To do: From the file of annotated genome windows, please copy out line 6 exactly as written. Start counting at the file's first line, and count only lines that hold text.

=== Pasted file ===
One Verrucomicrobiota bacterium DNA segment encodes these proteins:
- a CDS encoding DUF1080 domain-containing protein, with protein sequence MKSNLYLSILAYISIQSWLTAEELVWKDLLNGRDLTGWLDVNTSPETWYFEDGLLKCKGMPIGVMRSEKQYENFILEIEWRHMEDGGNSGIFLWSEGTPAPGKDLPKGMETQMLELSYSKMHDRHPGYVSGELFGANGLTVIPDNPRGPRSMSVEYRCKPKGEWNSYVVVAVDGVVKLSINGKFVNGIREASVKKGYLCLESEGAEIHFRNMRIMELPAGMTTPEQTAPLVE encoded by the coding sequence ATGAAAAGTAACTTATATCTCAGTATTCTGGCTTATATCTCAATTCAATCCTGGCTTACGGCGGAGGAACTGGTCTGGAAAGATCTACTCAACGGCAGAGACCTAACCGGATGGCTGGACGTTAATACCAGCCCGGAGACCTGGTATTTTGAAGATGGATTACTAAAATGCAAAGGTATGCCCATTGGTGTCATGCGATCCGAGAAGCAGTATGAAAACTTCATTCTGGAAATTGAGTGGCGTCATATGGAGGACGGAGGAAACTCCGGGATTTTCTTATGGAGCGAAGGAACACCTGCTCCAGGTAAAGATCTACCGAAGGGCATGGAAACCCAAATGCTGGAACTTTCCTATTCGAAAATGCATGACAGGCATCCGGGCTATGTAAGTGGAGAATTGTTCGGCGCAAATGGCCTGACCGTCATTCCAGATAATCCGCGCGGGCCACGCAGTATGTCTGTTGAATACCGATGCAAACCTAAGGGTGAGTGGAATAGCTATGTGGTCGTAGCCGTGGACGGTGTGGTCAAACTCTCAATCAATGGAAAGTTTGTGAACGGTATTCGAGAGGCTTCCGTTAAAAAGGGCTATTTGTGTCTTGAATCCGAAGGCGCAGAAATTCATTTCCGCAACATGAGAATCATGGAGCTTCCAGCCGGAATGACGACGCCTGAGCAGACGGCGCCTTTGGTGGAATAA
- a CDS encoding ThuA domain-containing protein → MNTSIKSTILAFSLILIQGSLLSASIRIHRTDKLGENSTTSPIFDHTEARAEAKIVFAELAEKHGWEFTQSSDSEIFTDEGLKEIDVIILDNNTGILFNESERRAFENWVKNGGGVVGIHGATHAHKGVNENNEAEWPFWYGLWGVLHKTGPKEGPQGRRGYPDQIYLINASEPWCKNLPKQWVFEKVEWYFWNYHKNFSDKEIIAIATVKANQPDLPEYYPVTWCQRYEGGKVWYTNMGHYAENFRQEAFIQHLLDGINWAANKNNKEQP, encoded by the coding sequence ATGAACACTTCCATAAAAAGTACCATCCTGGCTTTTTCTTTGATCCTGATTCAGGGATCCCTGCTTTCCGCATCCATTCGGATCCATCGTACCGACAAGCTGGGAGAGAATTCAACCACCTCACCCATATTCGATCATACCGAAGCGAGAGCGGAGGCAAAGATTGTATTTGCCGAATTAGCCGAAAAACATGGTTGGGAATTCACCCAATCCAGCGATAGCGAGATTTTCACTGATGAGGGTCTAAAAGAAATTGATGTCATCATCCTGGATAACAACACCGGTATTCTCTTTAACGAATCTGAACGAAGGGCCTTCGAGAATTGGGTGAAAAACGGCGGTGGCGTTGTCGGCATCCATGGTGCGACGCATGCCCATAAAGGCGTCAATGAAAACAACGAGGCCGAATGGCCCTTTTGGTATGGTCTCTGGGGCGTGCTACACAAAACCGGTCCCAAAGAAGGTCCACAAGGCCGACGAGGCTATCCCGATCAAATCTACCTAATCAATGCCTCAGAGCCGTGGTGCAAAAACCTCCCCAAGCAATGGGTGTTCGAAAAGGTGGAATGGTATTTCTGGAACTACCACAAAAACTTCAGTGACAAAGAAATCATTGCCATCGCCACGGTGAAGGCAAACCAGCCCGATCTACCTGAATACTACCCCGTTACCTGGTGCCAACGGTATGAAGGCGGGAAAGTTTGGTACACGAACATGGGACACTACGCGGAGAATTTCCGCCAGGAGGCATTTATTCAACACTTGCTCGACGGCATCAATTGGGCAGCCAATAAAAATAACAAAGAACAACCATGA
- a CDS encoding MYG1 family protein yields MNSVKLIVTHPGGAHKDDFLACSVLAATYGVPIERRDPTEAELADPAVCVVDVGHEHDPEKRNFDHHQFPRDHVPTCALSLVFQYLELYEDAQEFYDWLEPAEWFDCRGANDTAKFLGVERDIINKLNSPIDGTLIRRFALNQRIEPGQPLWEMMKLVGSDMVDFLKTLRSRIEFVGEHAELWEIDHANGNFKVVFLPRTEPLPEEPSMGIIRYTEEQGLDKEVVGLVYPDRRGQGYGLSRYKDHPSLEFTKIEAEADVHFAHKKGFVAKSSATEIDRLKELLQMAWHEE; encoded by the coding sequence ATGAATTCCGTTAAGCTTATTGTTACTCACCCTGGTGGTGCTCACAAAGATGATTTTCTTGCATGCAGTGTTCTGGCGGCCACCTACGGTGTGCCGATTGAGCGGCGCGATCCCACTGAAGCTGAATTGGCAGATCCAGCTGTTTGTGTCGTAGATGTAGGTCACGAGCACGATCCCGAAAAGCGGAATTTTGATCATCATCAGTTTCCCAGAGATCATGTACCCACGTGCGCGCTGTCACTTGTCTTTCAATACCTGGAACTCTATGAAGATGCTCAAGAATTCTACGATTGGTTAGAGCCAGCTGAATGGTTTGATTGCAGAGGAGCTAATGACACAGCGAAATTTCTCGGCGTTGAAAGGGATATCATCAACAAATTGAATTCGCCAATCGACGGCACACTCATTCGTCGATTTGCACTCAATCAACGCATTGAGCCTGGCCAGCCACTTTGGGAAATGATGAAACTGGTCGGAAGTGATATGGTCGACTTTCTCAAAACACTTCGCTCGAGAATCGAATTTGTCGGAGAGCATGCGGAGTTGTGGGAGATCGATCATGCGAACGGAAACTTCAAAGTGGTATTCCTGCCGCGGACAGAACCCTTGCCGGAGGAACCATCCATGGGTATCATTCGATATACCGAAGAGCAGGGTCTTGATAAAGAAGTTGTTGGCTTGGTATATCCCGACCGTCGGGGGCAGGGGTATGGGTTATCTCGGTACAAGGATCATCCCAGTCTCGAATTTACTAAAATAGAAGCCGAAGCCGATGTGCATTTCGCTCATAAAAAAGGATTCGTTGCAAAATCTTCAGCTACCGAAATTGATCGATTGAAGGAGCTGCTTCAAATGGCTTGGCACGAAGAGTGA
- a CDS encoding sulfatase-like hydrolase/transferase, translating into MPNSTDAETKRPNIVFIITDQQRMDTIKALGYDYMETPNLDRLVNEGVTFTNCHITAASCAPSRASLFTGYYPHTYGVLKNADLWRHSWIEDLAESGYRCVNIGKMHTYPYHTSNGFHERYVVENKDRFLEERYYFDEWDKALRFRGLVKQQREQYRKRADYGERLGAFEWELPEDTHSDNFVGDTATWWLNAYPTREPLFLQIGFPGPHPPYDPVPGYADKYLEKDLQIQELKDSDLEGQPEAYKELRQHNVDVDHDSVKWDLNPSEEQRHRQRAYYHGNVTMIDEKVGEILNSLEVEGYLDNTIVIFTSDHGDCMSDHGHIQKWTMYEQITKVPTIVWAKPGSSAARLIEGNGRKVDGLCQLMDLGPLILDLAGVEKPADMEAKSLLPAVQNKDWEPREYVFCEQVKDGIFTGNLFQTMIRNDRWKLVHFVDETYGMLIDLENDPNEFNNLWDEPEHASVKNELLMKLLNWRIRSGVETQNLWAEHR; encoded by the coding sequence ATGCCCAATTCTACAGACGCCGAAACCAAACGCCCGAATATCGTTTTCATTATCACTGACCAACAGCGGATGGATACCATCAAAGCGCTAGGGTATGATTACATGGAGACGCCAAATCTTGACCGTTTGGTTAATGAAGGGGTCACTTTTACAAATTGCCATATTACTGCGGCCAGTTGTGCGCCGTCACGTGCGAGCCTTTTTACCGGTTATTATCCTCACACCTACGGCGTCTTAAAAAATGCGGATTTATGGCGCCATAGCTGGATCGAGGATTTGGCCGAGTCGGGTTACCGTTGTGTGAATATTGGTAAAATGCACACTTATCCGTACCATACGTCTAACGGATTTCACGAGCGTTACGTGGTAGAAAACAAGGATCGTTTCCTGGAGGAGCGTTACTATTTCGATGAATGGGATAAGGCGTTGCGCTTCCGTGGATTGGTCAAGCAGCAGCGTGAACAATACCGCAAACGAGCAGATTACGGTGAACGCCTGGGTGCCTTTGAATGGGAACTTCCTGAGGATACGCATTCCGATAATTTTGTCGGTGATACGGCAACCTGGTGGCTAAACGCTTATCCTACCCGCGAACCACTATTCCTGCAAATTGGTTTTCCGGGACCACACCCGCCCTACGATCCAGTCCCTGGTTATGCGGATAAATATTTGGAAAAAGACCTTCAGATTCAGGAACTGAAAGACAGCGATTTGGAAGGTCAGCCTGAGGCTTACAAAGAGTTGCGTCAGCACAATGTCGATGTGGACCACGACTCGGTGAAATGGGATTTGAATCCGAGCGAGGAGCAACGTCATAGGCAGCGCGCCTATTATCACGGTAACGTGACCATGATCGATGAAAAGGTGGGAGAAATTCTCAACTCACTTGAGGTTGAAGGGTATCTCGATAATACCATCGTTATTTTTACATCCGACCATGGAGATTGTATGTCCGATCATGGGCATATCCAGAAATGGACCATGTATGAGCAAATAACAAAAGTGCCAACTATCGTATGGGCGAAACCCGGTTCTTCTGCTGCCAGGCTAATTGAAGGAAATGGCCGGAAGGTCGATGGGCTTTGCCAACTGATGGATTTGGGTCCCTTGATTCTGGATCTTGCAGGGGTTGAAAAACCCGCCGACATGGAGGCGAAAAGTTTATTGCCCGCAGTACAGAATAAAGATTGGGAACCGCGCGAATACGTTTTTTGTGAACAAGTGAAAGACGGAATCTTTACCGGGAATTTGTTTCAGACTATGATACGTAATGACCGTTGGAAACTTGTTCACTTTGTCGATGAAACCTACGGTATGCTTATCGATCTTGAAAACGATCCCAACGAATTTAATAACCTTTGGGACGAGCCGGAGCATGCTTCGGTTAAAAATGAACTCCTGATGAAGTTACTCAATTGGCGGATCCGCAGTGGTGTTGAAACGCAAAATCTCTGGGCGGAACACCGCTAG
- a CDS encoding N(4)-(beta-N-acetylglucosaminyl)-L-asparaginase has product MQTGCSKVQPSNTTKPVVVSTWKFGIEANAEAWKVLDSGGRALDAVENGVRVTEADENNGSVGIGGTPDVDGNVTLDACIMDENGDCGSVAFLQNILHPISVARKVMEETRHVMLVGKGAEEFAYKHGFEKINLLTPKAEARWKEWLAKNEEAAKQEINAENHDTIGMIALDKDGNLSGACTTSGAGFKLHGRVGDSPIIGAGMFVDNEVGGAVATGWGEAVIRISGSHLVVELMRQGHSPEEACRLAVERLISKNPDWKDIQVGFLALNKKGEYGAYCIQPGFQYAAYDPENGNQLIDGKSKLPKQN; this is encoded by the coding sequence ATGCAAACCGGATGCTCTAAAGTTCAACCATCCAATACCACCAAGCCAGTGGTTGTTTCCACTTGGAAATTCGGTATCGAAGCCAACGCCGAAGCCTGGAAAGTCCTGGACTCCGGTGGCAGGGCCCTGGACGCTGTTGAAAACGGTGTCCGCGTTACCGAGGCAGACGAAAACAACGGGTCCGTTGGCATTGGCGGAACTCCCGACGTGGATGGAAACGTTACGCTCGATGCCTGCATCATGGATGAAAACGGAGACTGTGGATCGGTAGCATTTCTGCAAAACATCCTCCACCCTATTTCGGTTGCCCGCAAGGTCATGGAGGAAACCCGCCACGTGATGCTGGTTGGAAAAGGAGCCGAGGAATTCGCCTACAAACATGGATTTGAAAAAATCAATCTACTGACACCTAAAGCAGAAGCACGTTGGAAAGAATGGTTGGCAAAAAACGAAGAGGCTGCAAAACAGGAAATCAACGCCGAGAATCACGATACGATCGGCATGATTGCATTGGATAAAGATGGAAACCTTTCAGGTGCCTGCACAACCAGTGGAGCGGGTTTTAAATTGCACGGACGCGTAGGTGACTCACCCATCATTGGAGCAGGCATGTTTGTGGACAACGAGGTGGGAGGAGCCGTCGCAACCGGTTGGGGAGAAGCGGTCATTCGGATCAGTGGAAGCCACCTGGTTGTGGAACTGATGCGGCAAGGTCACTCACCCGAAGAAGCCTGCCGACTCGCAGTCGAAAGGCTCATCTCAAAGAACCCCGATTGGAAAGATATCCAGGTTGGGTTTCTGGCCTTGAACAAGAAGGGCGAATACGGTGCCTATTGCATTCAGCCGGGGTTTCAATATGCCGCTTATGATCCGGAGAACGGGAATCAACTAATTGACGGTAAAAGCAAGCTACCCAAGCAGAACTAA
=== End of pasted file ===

- a CDS encoding N(4)-(beta-N-acetylglucosaminyl)-L-asparaginase has product MQTGCSKVQPSNTTKPVVVSTWKFGIEANAEAWKVLDSGGRALDAVENGVRVTEADENNGSVGIGGTPDVDGNVTLDACIMDENGDCGSVAFLQNILHPISVARKVMEETRHVMLVGKGAEEFAYKHGFEKINLLTPKAEARWKEWLAKNEEAAKQEINAENHDTIGMIALDKDGNLSGACTTSGAGFKLHGRVGDSPIIGAGMFVDNEVGGAVATGWGEAVIRISGSHLVVELMRQGHSPEEACRLAVERLISKNPDWKDIQVGFLALNKKGEYGAYCIQPGFQYAAYDPENGNQLIDGKSKLPKQN; this is encoded by the coding sequence ATGCAAACCGGATGCTCTAAAGTTCAACCATCCAATACCACCAAGCCAGTGGTTGTTTCCACTTGGAAATTCGGTATCGAAGCCAACGCCGAAGCCTGGAAAGTCCTGGACTCCGGTGGCAGGGCCCTGGACGCTGTTGAAAACGGTGTCCGCGTTACCGAGGCAGACGAAAACAACGGGTCCGTTGGCATTGGCGGAACTCCCGACGTGGATGGAAACGTTACGCTCGATGCCTGCATCATGGATGAAAACGGAGACTGTGGATCGGTAGCATTTCTGCAAAACATCCTCCACCCTATTTCGGTTGCCCGCAAGGTCATGGAGGAAACCCGCCACGTGATGCTGGTTGGAAAAGGAGCCGAGGAATTCGCCTACAAACATGGATTTGAAAAAATCAATCTACTGACACCTAAAGCAGAAGCACGTTGGAAAGAATGGTTGGCAAAAAACGAAGAGGCTGCAAAACAGGAAATCAACGCCGAGAATCACGATACGATCGGCATGATTGCATTGGATAAAGATGGAAACCTTTCAGGTGCCTGCACAACCAGTGGAGCGGGTTTTAAATTGCACGGACGCGTAGGTGACTCACCCATCATTGGAGCAGGCATGTTTGTGGACAACGAGGTGGGAGGAGCCGTCGCAACCGGTTGGGGAGAAGCGGTCATTCGGATCAGTGGAAGCCACCTGGTTGTGGAACTGATGCGGCAAGGTCACTCACCCGAAGAAGCCTGCCGACTCGCAGTCGAAAGGCTCATCTCAAAGAACCCCGATTGGAAAGATATCCAGGTTGGGTTTCTGGCCTTGAACAAGAAGGGCGAATACGGTGCCTATTGCATTCAGCCGGGGTTTCAATATGCCGCTTATGATCCGGAGAACGGGAATCAACTAATTGACGGTAAAAGCAAGCTACCCAAGCAGAACTAA